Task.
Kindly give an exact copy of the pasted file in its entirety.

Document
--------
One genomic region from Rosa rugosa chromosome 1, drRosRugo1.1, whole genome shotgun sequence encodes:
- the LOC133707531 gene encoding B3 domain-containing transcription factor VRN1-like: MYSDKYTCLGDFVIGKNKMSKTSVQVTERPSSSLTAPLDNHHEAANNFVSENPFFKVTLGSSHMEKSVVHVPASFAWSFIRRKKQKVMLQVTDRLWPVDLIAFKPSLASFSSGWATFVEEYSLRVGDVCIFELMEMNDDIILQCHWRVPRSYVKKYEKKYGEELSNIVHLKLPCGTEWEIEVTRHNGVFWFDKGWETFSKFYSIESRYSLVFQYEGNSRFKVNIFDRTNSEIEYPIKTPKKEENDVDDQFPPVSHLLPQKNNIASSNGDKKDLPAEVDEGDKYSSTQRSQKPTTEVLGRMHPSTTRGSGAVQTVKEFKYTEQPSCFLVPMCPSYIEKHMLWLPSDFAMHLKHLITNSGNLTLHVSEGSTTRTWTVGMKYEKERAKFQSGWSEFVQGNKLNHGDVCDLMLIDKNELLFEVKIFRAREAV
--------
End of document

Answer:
One genomic region from Rosa rugosa chromosome 1, drRosRugo1.1, whole genome shotgun sequence encodes:
- the LOC133707531 gene encoding B3 domain-containing transcription factor VRN1-like: MYSDKYTCLGDFVIGKNKMSKTSVQVTERPSSSLTAPLDNHHEAANNFVSENPFFKVTLGSSHMEKSVVHVPASFAWSFIRRKKQKVMLQVTDRLWPVDLIAFKPSLASFSSGWATFVEEYSLRVGDVCIFELMEMNDDIILQCHWRVPRSYVKKYEKKYGEELSNIVHLKLPCGTEWEIEVTRHNGVFWFDKGWETFSKFYSIESRYSLVFQYEGNSRFKVNIFDRTNSEIEYPIKTPKKEENDVDDQFPPVSHLLPQKNNIASSNGDKKDLPAEVDEGDKYSSTQRSQKPTTEVLGRMHPSTTRGSGAVQTVKEFKYTEQPSCFLVPMCPSYIEKHMLWLPSDFAMHLKHLITNSGNLTLHVSEGSTTRTWTVGMKYEKERAKFQSGWSEFVQGNKLNHGDVCDLMLIDKNELLFEVKIFRAREAV